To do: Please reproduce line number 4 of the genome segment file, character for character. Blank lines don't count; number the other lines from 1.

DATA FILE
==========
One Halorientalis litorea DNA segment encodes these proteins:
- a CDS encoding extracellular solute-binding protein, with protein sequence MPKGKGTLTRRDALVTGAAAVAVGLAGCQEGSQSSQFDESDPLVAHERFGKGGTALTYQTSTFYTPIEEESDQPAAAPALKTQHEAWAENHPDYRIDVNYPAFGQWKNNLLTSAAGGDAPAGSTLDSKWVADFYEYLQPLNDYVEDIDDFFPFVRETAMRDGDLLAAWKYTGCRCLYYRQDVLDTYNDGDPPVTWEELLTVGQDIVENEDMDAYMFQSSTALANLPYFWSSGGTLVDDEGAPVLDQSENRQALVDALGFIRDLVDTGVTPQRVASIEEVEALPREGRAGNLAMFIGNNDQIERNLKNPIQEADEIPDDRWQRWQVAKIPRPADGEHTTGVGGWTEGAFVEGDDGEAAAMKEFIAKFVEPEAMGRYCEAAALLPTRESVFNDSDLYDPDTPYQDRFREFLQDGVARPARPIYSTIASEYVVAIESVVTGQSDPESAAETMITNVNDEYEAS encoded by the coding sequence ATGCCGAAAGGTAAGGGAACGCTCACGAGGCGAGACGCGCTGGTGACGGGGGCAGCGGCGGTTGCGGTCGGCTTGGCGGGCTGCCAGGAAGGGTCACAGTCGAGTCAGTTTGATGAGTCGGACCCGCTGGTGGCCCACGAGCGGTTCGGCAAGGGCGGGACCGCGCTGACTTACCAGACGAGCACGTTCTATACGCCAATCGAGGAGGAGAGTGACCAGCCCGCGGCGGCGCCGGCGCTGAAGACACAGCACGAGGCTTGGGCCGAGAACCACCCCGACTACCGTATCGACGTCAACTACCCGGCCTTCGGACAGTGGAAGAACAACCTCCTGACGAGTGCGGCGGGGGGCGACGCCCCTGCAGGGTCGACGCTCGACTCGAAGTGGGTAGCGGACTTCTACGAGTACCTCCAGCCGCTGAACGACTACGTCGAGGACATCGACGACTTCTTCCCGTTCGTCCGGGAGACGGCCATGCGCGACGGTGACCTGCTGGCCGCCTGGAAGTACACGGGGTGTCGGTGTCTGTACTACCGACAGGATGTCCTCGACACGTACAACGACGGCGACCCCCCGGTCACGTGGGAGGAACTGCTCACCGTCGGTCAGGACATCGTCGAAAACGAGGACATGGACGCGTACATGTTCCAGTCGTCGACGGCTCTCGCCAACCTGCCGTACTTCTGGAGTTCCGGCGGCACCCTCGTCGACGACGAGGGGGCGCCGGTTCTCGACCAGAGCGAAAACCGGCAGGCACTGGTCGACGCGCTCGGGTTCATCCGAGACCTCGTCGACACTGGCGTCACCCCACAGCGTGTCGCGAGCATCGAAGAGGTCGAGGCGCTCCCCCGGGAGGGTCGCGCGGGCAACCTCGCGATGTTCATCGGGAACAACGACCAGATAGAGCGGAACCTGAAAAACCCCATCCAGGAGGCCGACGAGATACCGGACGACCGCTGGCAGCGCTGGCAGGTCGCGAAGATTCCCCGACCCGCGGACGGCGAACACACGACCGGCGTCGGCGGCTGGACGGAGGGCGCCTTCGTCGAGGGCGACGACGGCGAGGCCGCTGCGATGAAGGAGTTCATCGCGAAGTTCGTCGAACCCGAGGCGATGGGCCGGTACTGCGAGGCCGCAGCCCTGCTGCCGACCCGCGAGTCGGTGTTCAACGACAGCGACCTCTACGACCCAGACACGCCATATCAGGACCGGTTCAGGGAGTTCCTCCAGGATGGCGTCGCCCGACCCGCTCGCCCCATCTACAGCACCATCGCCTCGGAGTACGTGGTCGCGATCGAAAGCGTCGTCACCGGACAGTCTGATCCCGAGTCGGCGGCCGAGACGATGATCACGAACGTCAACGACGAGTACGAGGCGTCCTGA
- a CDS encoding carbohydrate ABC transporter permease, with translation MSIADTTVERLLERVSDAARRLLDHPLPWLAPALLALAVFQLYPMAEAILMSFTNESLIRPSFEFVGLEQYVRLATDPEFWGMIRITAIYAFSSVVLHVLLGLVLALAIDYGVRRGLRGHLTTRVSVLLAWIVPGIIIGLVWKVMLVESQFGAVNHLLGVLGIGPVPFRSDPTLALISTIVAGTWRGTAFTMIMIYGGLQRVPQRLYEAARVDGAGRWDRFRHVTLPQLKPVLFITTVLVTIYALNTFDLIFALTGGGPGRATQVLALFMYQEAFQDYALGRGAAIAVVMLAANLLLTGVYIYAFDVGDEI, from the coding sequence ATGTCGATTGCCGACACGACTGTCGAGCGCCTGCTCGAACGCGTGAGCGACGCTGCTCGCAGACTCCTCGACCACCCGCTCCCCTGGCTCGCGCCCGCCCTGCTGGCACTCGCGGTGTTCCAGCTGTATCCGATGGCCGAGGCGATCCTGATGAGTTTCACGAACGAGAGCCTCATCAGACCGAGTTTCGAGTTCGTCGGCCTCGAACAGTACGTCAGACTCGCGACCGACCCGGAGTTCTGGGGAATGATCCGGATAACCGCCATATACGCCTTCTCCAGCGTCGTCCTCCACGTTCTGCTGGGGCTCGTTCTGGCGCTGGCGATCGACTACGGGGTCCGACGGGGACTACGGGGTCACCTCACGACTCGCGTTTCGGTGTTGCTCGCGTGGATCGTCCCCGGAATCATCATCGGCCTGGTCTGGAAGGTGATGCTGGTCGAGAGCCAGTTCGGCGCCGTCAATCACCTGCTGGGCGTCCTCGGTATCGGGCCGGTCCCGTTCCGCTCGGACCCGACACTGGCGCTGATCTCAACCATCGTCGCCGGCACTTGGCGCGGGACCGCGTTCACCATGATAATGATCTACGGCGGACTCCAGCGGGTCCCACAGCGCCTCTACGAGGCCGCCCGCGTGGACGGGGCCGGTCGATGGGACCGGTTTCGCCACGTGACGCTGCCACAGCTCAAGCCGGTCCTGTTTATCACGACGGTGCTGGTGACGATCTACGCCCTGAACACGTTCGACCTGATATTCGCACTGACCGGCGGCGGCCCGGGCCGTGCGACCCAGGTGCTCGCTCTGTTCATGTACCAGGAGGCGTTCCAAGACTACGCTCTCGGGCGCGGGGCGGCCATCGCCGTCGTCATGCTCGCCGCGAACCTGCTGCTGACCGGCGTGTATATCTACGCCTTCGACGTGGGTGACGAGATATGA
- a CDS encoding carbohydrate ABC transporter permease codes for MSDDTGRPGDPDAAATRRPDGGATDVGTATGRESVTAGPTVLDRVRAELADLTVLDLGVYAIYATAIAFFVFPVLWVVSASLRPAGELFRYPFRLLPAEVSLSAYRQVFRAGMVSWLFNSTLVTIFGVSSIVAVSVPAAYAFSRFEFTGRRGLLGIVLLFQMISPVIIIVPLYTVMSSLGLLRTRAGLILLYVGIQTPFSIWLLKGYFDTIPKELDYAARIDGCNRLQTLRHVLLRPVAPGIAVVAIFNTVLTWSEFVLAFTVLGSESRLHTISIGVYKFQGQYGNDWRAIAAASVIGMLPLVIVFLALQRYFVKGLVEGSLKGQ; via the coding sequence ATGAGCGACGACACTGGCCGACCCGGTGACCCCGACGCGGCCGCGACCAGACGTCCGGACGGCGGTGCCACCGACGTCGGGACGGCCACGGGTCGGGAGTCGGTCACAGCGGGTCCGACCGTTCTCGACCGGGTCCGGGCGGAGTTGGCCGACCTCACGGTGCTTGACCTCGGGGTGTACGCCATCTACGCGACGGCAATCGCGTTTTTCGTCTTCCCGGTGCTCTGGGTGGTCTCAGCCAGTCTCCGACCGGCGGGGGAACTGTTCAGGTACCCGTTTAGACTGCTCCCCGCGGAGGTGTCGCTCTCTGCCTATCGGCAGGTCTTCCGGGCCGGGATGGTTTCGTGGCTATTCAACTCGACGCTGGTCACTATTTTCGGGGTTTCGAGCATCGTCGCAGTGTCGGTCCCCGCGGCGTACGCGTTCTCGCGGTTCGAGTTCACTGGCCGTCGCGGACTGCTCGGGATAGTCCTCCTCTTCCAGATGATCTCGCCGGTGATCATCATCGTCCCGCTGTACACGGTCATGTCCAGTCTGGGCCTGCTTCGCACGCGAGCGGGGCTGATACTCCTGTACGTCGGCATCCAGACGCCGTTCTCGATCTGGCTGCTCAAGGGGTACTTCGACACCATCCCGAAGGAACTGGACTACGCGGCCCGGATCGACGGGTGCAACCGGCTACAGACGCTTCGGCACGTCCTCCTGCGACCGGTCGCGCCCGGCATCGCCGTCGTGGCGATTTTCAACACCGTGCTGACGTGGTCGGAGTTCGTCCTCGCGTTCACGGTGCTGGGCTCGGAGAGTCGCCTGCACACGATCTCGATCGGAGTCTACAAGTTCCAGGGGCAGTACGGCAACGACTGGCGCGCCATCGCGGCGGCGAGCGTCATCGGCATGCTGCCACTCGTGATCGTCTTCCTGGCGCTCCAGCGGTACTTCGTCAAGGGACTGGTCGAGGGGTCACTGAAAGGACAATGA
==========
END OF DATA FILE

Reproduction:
- a CDS encoding carbohydrate ABC transporter permease codes for MSDDTGRPGDPDAAATRRPDGGATDVGTATGRESVTAGPTVLDRVRAELADLTVLDLGVYAIYATAIAFFVFPVLWVVSASLRPAGELFRYPFRLLPAEVSLSAYRQVFRAGMVSWLFNSTLVTIFGVSSIVAVSVPAAYAFSRFEFTGRRGLLGIVLLFQMISPVIIIVPLYTVMSSLGLLRTRAGLILLYVGIQTPFSIWLLKGYFDTIPKELDYAARIDGCNRLQTLRHVLLRPVAPGIAVVAIFNTVLTWSEFVLAFTVLGSESRLHTISIGVYKFQGQYGNDWRAIAAASVIGMLPLVIVFLALQRYFVKGLVEGSLKGQ; via the coding sequence ATGAGCGACGACACTGGCCGACCCGGTGACCCCGACGCGGCCGCGACCAGACGTCCGGACGGCGGTGCCACCGACGTCGGGACGGCCACGGGTCGGGAGTCGGTCACAGCGGGTCCGACCGTTCTCGACCGGGTCCGGGCGGAGTTGGCCGACCTCACGGTGCTTGACCTCGGGGTGTACGCCATCTACGCGACGGCAATCGCGTTTTTCGTCTTCCCGGTGCTCTGGGTGGTCTCAGCCAGTCTCCGACCGGCGGGGGAACTGTTCAGGTACCCGTTTAGACTGCTCCCCGCGGAGGTGTCGCTCTCTGCCTATCGGCAGGTCTTCCGGGCCGGGATGGTTTCGTGGCTATTCAACTCGACGCTGGTCACTATTTTCGGGGTTTCGAGCATCGTCGCAGTGTCGGTCCCCGCGGCGTACGCGTTCTCGCGGTTCGAGTTCACTGGCCGTCGCGGACTGCTCGGGATAGTCCTCCTCTTCCAGATGATCTCGCCGGTGATCATCATCGTCCCGCTGTACACGGTCATGTCCAGTCTGGGCCTGCTTCGCACGCGAGCGGGGCTGATACTCCTGTACGTCGGCATCCAGACGCCGTTCTCGATCTGGCTGCTCAAGGGGTACTTCGACACCATCCCGAAGGAACTGGACTACGCGGCCCGGATCGACGGGTGCAACCGGCTACAGACGCTTCGGCACGTCCTCCTGCGACCGGTCGCGCCCGGCATCGCCGTCGTGGCGATTTTCAACACCGTGCTGACGTGGTCGGAGTTCGTCCTCGCGTTCACGGTGCTGGGCTCGGAGAGTCGCCTGCACACGATCTCGATCGGAGTCTACAAGTTCCAGGGGCAGTACGGCAACGACTGGCGCGCCATCGCGGCGGCGAGCGTCATCGGCATGCTGCCACTCGTGATCGTCTTCCTGGCGCTCCAGCGGTACTTCGTCAAGGGACTGGTCGAGGGGTCACTGAAAGGACAATGA